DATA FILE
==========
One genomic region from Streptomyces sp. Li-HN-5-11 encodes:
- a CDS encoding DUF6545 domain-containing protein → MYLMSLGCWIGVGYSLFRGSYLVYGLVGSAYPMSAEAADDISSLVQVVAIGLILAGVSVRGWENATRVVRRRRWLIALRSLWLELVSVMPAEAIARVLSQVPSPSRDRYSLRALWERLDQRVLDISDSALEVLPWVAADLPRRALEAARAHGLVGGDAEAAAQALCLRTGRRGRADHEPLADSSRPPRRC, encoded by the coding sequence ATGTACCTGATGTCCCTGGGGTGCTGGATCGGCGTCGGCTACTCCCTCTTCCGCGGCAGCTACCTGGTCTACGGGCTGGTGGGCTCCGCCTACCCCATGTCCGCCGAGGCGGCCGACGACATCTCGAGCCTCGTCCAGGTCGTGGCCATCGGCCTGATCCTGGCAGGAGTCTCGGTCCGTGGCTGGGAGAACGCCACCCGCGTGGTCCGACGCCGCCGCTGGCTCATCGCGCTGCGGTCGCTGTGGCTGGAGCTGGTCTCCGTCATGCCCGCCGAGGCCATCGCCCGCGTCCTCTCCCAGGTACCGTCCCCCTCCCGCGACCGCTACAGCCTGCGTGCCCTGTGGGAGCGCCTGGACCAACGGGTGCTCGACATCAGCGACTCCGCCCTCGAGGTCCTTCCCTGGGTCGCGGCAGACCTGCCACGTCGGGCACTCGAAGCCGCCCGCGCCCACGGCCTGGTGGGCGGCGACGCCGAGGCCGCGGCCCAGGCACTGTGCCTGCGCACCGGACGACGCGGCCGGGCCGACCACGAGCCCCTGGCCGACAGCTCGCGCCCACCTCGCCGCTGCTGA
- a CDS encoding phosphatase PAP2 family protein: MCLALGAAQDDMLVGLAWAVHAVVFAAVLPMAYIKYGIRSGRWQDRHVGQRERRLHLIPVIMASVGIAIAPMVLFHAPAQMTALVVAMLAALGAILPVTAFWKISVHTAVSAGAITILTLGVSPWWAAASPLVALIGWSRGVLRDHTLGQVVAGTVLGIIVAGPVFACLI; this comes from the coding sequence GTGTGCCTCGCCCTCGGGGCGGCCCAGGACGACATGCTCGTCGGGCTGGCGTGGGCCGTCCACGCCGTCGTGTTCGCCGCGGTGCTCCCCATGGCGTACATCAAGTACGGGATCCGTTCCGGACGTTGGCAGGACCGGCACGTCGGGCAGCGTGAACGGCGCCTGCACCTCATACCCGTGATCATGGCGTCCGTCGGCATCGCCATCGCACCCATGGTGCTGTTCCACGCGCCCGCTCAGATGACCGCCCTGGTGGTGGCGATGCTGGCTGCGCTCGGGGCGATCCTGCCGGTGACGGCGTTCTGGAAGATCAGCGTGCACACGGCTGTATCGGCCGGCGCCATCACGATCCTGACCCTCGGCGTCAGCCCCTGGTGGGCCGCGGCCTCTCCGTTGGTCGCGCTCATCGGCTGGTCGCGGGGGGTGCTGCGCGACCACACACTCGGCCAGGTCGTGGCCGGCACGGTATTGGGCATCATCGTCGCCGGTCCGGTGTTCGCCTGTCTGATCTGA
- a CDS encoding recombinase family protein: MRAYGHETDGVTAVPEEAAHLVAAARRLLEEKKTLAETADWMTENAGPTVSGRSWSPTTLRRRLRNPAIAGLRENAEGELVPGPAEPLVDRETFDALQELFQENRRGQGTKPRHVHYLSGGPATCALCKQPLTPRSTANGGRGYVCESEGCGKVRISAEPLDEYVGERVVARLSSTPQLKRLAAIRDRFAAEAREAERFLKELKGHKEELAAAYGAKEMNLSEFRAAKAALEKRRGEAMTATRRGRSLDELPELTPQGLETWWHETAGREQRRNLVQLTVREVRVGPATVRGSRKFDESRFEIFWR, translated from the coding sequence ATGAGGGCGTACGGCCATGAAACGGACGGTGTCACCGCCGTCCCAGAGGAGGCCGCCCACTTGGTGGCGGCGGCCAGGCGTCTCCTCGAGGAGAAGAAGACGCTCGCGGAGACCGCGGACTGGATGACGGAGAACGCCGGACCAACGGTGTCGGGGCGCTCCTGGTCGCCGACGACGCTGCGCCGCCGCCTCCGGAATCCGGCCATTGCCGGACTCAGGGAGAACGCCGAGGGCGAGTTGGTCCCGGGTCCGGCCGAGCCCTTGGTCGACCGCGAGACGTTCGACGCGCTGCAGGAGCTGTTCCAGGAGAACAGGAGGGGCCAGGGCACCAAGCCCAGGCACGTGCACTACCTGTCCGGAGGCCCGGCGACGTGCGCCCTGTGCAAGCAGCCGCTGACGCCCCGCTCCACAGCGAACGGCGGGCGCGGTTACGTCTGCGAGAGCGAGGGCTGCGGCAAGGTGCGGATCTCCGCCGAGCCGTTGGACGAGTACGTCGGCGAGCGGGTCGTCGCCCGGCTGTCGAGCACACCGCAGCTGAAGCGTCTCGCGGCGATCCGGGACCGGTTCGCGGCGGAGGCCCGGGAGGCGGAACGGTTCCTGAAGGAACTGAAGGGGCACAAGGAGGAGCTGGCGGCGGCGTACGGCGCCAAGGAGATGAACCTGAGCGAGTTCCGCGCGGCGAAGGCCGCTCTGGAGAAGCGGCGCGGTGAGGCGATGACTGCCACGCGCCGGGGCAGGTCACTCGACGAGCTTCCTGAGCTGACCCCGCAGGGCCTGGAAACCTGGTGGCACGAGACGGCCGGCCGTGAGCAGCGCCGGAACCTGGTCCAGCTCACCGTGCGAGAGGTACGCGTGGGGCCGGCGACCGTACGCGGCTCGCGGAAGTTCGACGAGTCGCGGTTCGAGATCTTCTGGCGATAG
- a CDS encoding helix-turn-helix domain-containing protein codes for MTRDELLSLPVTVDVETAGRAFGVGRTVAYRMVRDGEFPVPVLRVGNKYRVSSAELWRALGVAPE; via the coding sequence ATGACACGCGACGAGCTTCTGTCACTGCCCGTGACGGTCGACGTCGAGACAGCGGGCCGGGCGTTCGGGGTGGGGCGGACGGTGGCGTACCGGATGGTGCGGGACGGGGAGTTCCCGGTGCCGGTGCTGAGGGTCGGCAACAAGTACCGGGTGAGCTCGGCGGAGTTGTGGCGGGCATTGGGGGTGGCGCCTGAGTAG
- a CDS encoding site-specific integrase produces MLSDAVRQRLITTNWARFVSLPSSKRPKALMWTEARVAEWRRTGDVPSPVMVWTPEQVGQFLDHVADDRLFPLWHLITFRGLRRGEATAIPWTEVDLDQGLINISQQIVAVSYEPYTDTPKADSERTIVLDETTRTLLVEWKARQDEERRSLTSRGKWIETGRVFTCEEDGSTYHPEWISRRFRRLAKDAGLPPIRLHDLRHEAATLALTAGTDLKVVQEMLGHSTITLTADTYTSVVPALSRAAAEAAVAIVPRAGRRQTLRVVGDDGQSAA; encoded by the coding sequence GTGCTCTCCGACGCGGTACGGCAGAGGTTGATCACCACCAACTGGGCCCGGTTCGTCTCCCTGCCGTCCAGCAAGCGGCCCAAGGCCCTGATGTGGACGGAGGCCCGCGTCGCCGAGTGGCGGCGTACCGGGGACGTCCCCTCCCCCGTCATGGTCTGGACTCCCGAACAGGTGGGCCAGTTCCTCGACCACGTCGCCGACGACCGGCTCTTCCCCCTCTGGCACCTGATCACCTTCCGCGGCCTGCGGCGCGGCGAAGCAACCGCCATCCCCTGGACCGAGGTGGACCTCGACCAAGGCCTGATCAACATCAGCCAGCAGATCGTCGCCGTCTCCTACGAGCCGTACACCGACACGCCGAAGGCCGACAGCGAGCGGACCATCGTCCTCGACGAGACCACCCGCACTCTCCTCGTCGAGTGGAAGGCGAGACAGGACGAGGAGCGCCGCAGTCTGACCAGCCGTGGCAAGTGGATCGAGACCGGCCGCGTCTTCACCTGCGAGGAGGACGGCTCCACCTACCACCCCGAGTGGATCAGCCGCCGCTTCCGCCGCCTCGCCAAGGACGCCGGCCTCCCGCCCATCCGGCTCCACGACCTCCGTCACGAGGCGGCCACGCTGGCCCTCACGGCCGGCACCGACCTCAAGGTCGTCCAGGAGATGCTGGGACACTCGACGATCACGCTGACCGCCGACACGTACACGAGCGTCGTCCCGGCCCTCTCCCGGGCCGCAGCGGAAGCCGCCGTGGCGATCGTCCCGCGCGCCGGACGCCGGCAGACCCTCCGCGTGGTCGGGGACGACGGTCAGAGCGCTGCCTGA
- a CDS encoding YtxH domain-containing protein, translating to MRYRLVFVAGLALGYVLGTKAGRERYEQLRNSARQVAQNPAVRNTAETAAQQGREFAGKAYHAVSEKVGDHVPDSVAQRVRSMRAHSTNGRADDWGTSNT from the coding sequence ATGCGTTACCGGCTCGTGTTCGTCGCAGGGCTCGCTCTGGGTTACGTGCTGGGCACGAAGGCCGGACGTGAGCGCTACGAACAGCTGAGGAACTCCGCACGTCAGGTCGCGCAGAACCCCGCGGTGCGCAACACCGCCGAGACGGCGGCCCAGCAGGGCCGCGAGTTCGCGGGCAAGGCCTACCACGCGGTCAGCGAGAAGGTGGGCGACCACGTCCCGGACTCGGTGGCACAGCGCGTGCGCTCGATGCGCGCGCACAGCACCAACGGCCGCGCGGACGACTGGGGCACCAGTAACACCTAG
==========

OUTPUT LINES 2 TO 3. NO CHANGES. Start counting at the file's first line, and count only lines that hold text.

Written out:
- a CDS encoding DUF6545 domain-containing protein → MYLMSLGCWIGVGYSLFRGSYLVYGLVGSAYPMSAEAADDISSLVQVVAIGLILAGVSVRGWENATRVVRRRRWLIALRSLWLELVSVMPAEAIARVLSQVPSPSRDRYSLRALWERLDQRVLDISDSALEVLPWVAADLPRRALEAARAHGLVGGDAEAAAQALCLRTGRRGRADHEPLADSSRPPRRC, encoded by the coding sequence ATGTACCTGATGTCCCTGGGGTGCTGGATCGGCGTCGGCTACTCCCTCTTCCGCGGCAGCTACCTGGTCTACGGGCTGGTGGGCTCCGCCTACCCCATGTCCGCCGAGGCGGCCGACGACATCTCGAGCCTCGTCCAGGTCGTGGCCATCGGCCTGATCCTGGCAGGAGTCTCGGTCCGTGGCTGGGAGAACGCCACCCGCGTGGTCCGACGCCGCCGCTGGCTCATCGCGCTGCGGTCGCTGTGGCTGGAGCTGGTCTCCGTCATGCCCGCCGAGGCCATCGCCCGCGTCCTCTCCCAGGTACCGTCCCCCTCCCGCGACCGCTACAGCCTGCGTGCCCTGTGGGAGCGCCTGGACCAACGGGTGCTCGACATCAGCGACTCCGCCCTCGAGGTCCTTCCCTGGGTCGCGGCAGACCTGCCACGTCGGGCACTCGAAGCCGCCCGCGCCCACGGCCTGGTGGGCGGCGACGCCGAGGCCGCGGCCCAGGCACTGTGCCTGCGCACCGGACGACGCGGCCGGGCCGACCACGAGCCCCTGGCCGACAGCTCGCGCCCACCTCGCCGCTGCTGA
- a CDS encoding phosphatase PAP2 family protein: MCLALGAAQDDMLVGLAWAVHAVVFAAVLPMAYIKYGIRSGRWQDRHVGQRERRLHLIPVIMASVGIAIAPMVLFHAPAQMTALVVAMLAALGAILPVTAFWKISVHTAVSAGAITILTLGVSPWWAAASPLVALIGWSRGVLRDHTLGQVVAGTVLGIIVAGPVFACLI; this comes from the coding sequence GTGTGCCTCGCCCTCGGGGCGGCCCAGGACGACATGCTCGTCGGGCTGGCGTGGGCCGTCCACGCCGTCGTGTTCGCCGCGGTGCTCCCCATGGCGTACATCAAGTACGGGATCCGTTCCGGACGTTGGCAGGACCGGCACGTCGGGCAGCGTGAACGGCGCCTGCACCTCATACCCGTGATCATGGCGTCCGTCGGCATCGCCATCGCACCCATGGTGCTGTTCCACGCGCCCGCTCAGATGACCGCCCTGGTGGTGGCGATGCTGGCTGCGCTCGGGGCGATCCTGCCGGTGACGGCGTTCTGGAAGATCAGCGTGCACACGGCTGTATCGGCCGGCGCCATCACGATCCTGACCCTCGGCGTCAGCCCCTGGTGGGCCGCGGCCTCTCCGTTGGTCGCGCTCATCGGCTGGTCGCGGGGGGTGCTGCGCGACCACACACTCGGCCAGGTCGTGGCCGGCACGGTATTGGGCATCATCGTCGCCGGTCCGGTGTTCGCCTGTCTGATCTGA